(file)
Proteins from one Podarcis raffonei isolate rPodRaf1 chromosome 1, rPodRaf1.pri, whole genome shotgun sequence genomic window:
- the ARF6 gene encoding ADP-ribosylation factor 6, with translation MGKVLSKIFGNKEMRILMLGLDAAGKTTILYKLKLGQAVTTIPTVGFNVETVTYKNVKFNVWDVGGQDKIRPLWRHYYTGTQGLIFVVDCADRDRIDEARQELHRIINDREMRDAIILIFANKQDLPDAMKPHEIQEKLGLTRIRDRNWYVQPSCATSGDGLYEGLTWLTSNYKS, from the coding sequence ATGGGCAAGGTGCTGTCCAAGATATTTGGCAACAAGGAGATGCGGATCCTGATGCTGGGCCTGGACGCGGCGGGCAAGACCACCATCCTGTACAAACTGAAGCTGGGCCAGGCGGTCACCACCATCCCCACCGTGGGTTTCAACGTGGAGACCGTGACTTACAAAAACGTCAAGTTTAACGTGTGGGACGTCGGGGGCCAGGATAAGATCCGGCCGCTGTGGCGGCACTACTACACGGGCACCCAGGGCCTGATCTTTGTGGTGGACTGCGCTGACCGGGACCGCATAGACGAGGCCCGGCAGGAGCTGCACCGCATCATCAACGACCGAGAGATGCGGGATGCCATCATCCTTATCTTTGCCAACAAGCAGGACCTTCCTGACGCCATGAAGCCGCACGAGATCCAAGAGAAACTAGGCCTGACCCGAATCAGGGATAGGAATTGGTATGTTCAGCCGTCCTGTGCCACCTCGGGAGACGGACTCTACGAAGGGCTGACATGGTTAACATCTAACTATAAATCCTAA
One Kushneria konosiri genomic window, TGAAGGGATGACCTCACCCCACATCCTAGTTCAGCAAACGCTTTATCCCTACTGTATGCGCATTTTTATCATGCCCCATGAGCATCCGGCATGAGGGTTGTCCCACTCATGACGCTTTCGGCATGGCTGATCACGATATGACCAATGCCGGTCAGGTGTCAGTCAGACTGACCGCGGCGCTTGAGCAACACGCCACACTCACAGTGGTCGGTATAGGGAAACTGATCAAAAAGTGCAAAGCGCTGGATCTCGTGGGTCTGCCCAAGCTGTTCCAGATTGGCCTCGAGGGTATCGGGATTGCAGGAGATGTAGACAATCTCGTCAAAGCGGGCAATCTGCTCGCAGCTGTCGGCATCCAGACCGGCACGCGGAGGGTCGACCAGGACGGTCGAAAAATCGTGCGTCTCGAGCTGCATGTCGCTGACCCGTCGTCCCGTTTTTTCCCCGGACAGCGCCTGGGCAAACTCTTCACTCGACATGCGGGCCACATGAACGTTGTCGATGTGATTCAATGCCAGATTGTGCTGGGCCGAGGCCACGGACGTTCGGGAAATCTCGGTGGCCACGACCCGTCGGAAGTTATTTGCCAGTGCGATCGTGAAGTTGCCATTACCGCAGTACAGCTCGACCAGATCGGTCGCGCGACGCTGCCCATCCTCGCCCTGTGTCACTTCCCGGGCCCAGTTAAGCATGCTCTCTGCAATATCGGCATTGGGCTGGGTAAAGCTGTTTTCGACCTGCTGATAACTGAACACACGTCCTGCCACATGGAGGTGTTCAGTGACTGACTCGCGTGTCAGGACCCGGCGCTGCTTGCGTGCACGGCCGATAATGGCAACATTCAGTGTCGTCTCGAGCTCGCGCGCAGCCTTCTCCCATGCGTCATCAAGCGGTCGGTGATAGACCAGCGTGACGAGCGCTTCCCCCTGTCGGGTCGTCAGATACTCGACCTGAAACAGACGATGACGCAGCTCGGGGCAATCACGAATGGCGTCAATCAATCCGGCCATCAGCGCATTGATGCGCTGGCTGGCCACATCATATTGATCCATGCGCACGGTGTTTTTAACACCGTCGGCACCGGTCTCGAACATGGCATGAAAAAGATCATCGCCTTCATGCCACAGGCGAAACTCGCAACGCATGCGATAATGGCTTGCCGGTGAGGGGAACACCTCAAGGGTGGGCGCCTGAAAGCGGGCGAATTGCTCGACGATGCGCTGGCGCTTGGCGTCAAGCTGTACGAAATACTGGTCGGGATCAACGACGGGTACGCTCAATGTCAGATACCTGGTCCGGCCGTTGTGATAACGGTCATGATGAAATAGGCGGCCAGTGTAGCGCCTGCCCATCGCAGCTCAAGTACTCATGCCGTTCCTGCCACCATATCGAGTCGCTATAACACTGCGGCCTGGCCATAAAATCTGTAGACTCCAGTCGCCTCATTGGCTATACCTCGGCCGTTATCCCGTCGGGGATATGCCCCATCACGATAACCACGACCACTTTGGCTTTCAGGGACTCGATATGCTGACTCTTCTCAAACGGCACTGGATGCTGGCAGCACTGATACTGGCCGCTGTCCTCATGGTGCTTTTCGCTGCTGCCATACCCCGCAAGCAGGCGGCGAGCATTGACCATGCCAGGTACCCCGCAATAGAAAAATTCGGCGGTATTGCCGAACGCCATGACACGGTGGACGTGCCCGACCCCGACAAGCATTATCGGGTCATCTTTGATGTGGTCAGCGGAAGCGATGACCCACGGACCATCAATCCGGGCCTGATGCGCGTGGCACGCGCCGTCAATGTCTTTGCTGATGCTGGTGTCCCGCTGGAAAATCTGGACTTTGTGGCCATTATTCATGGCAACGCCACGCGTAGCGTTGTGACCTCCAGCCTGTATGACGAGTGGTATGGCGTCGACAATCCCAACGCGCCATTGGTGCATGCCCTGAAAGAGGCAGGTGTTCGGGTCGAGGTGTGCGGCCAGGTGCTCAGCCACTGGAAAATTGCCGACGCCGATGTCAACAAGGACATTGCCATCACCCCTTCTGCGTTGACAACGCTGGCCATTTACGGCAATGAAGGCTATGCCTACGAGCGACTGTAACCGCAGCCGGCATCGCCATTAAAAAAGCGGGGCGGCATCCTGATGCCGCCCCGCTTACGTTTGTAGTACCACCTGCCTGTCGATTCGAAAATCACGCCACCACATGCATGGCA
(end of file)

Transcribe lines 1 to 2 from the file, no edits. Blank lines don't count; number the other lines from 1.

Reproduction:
Proteins from one Podarcis raffonei isolate rPodRaf1 chromosome 1, rPodRaf1.pri, whole genome shotgun sequence genomic window:
- the ARF6 gene encoding ADP-ribosylation factor 6, with translation MGKVLSKIFGNKEMRILMLGLDAAGKTTILYKLKLGQAVTTIPTVGFNVETVTYKNVKFNVWDVGGQDKIRPLWRHYYTGTQGLIFVVDCADRDRIDEARQELHRIINDREMRDAIILIFANKQDLPDAMKPHEIQEKLGLTRIRDRNWYVQPSCATSGDGLYEGLTWLTSNYKS, from the coding sequence ATGGGCAAGGTGCTGTCCAAGATATTTGGCAACAAGGAGATGCGGATCCTGATGCTGGGCCTGGACGCGGCGGGCAAGACCACCATCCTGTACAAACTGAAGCTGGGCCAGGCGGTCACCACCATCCCCACCGTGGGTTTCAACGTGGAGACCGTGACTTACAAAAACGTCAAGTTTAACGTGTGGGACGTCGGGGGCCAGGATAAGATCCGGCCGCTGTGGCGGCACTACTACACGGGCACCCAGGGCCTGATCTTTGTGGTGGACTGCGCTGACCGGGACCGCATAGACGAGGCCCGGCAGGAGCTGCACCGCATCATCAACGACCGAGAGATGCGGGATGCCATCATCCTTATCTTTGCCAACAAGCAGGACCTTCCTGACGCCATGAAGCCGCACGAGATCCAAGAGAAACTAGGCCTGACCCGAATCAGGGATAGGAATTGGTATGTTCAGCCGTCCTGTGCCACCTCGGGAGACGGACTCTACGAAGGGCTGACATGGTTAACATCTAACTATAAATCCTAA